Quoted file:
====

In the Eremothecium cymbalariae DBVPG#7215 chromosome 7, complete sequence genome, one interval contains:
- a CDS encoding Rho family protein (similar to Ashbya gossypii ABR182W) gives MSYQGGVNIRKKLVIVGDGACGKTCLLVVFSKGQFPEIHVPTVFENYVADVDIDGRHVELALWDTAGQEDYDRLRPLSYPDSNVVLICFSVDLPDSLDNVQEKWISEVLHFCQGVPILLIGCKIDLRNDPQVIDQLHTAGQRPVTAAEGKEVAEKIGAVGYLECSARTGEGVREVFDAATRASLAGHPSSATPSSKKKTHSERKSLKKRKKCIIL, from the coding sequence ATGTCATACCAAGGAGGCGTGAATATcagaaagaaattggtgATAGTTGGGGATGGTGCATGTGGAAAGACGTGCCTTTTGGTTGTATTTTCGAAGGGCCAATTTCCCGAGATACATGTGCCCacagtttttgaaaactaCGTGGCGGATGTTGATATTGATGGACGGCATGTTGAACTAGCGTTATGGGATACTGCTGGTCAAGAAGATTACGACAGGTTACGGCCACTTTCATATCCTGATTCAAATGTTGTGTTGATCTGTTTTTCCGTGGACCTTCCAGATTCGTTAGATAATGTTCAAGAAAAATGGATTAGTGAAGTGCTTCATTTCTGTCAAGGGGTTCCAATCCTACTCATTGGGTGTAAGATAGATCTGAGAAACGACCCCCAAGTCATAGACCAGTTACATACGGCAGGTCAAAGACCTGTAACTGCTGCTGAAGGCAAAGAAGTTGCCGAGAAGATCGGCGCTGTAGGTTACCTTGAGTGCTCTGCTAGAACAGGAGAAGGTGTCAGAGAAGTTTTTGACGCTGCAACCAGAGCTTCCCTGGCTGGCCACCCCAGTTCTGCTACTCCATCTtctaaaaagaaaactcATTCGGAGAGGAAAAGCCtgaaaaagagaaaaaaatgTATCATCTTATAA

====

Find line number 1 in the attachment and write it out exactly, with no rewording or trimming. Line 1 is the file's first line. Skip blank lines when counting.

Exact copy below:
In the Eremothecium cymbalariae DBVPG#7215 chromosome 7, complete sequence genome, one interval contains: